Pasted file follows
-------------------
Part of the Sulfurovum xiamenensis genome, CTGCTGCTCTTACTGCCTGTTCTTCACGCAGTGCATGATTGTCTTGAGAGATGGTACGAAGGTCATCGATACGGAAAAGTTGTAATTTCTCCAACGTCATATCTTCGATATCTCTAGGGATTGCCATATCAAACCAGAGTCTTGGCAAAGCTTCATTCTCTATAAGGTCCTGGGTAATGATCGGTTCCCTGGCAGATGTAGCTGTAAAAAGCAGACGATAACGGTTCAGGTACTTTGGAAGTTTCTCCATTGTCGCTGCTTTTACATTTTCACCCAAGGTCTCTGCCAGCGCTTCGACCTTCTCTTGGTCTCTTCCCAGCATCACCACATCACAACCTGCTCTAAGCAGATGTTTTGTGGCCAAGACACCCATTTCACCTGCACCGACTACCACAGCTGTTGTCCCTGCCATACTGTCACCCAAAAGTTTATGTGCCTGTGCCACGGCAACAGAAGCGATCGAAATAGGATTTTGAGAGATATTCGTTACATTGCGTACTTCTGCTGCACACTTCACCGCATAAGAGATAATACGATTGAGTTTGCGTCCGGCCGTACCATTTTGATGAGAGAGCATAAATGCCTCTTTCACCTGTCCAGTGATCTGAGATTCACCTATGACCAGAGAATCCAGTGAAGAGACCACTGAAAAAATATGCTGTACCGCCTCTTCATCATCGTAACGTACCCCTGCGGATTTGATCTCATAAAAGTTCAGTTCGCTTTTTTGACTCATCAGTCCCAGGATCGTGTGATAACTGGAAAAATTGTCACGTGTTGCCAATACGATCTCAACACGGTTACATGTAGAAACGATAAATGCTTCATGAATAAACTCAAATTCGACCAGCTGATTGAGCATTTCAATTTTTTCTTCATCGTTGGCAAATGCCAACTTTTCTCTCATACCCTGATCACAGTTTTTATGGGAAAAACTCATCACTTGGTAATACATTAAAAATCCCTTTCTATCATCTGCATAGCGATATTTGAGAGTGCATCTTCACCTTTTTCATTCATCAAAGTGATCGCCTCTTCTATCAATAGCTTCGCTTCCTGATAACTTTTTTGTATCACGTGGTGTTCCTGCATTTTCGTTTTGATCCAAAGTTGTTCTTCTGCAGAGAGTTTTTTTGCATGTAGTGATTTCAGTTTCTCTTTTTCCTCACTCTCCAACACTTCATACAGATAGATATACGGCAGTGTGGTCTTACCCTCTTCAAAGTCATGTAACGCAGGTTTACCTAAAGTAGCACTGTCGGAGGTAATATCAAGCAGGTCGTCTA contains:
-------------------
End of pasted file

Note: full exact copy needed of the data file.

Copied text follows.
Part of the Sulfurovum xiamenensis genome, CTGCTGCTCTTACTGCCTGTTCTTCACGCAGTGCATGATTGTCTTGAGAGATGGTACGAAGGTCATCGATACGGAAAAGTTGTAATTTCTCCAACGTCATATCTTCGATATCTCTAGGGATTGCCATATCAAACCAGAGTCTTGGCAAAGCTTCATTCTCTATAAGGTCCTGGGTAATGATCGGTTCCCTGGCAGATGTAGCTGTAAAAAGCAGACGATAACGGTTCAGGTACTTTGGAAGTTTCTCCATTGTCGCTGCTTTTACATTTTCACCCAAGGTCTCTGCCAGCGCTTCGACCTTCTCTTGGTCTCTTCCCAGCATCACCACATCACAACCTGCTCTAAGCAGATGTTTTGTGGCCAAGACACCCATTTCACCTGCACCGACTACCACAGCTGTTGTCCCTGCCATACTGTCACCCAAAAGTTTATGTGCCTGTGCCACGGCAACAGAAGCGATCGAAATAGGATTTTGAGAGATATTCGTTACATTGCGTACTTCTGCTGCACACTTCACCGCATAAGAGATAATACGATTGAGTTTGCGTCCGGCCGTACCATTTTGATGAGAGAGCATAAATGCCTCTTTCACCTGTCCAGTGATCTGAGATTCACCTATGACCAGAGAATCCAGTGAAGAGACCACTGAAAAAATATGCTGTACCGCCTCTTCATCATCGTAACGTACCCCTGCGGATTTGATCTCATAAAAGTTCAGTTCGCTTTTTTGACTCATCAGTCCCAGGATCGTGTGATAACTGGAAAAATTGTCACGTGTTGCCAATACGATCTCAACACGGTTACATGTAGAAACGATAAATGCTTCATGAATAAACTCAAATTCGACCAGCTGATTGAGCATTTCAATTTTTTCTTCATCGTTGGCAAATGCCAACTTTTCTCTCATACCCTGATCACAGTTTTTATGGGAAAAACTCATCACTTGGTAATACATTAAAAATCCCTTTCTATCATCTGCATAGCGATATTTGAGAGTGCATCTTCACCTTTTTCATTCATCAAAGTGATCGCCTCTTCTATCAATAGCTTCGCTTCCTGATAACTTTTTTGTATCACGTGGTGTTCCTGCATTTTCGTTTTGATCCAAAGTTGTTCTTCTGCAGAGAGTTTTTTTGCATGTAGTGATTTCAGTTTCTCTTTTTCCTCACTCTCCAACACTTCATACAGATAGATATACGGCAGTGTGGTCTTACCCTCTTCAAAGTCATGTAACGCAGGTTTACCTAAAGTAGCACTGTCGGAGGTAATATCAAGCAGGTCGTCTA contains: